Rudy Giuliani must immediately pay $148 million to 2 election workers he defamed: NPR

Former New York Mayor Rudy Giuliani speaks during a news conference after his libel trial outside a federal court in Washington, Friday, Dec. 15, 2023. A jury on Friday awarded $148 million in damages to two former Georgia election workers who sued Rudy Giuliani. In 2020 the scandal over the lies he spread about them elevated their careers with racist threats and harassment.

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Former New York Mayor Rudy Giuliani speaks during a news conference after his libel trial outside a federal court in Washington, Friday, Dec. 15, 2023. A jury on Friday awarded $148 million in damages to two former Georgia election workers who sued Rudy Giuliani. In 2020 the scandal over the lies he spread about them elevated their careers with racist threats and harassment.

Jose Luis Magana/AP

Former Trump campaign lawyer Rudy Giuliani has been ordered to pay $148 million in defamation lawsuits between him and two former election staffers.

District Judge Beryl Howell He ruled Wednesday that Giuliani must immediately pay the sum awarded by the eight-judge jury last week. Days before that, the women sued Giuliani again, asking the courts to permanently ban him from speaking about them.

Giuliani accused Vandrea “Shay” Moss and her mother, Ruby Freeman, of tampering with a vote-counting facility in 2020 in Fulton County, Georgia.

Generally, those ordered to pay damages have 30 days before enforcement. But still In the petition filed on Monday, The women’s attorneys asked that Giuliani be granted a stay. They argue that he wants to use the time to hide his assets.

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“As the court is aware, defendant Giuliani has already proven himself to be an unwilling and uncooperative attorney, including orders from this court to pay attorney’s fees and costs,” the motion states.

Howell agreed, writing that Giuliani had ignored requests for payment, “without requesting extensions of time for repayment, requesting any payment schedule, or providing any reason for not paying by the deadlines set out in the court orders.”

Vandrea “Shay” Moss, second from left, and her mother, Ruby Freeman, right, leave a federal courthouse after speaking to reporters, Friday, Dec. 15, 2023, in Washington. A jury awarded $148 million in damages to two former Georgia election workers who sued Rudy Giuliani for defamation in 2020 after racist threats and harassment upended their careers.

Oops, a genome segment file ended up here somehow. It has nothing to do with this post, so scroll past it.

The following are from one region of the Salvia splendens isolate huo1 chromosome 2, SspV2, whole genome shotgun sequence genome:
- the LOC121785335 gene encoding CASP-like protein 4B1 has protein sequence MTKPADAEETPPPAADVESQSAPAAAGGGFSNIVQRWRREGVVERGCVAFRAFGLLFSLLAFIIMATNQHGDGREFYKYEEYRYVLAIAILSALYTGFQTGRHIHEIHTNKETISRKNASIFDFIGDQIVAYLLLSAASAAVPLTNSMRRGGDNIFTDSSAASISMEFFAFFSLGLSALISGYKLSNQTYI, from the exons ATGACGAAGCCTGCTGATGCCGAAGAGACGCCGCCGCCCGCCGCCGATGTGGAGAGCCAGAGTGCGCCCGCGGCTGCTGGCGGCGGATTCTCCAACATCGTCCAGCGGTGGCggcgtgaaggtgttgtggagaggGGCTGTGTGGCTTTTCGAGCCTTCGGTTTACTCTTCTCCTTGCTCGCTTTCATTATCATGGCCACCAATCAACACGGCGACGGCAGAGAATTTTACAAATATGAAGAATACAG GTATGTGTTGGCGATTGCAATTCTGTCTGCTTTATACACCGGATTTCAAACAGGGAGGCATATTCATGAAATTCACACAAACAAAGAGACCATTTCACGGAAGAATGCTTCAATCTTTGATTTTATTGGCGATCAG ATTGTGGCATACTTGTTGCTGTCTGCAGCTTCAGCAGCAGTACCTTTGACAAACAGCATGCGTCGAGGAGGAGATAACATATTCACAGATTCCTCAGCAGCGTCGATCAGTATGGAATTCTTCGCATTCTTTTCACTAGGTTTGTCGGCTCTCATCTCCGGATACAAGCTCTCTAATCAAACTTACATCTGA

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Alex Brandon/AP

Vandrea “Shay” Moss, second from left, and her mother, Ruby Freeman, right, leave a federal courthouse after speaking to reporters, Friday, Dec. 15, 2023, in Washington. A jury awarded $148 million in damages to two former Georgia election workers who sued Rudy Giuliani for defamation in 2020 after racist threats and harassment upended their careers.

Alex Brandon/AP

Giuliani said the settlement amount and the investigation proceedings were ridiculous and unfair.

“It bears no resemblance to a trial in a country with the rule of law,” he said on X, formerly known as Twitter. “I cannot provide any evidence in my contention. We have more to say and look forward to the appeal.”

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On the same day the women filed the motion, they again sued Giuliani for defamation in federal district court in DC.

Despite being charged with defamation last Friday, Giuliani, the former New York City mayor, continues to lie about them.

“Defendant Giuliani’s statements, including his refusal to agree to refrain from continuing to make such statements, make it clear that he intends to continue the campaign of defamation and harassment targeted at him,” the complaint states. “It has to stop.”

In the days following the verdict, Moss and Freeman say, Giuliani doubled down on his claims in interviews and press conferences, saying “everything I said about them was true” and “I told the truth. They were involved in swinging votes . . .”

Moss and Freeman pleaded not guilty to any wrongdoing in the Georgia Secretary of State’s investigation.

During the trial, the women said they received death threats, racist voicemails and warnings from the FBI that their lives could be in danger.

“I feared for my life,” Moss said in his testimony last week. “I literally felt like someone was going to try to hang me, and there was nothing anyone could do about it.”

In their latest lawsuit, the women are additionally suing Giuliani for intentional infliction of emotional distress.

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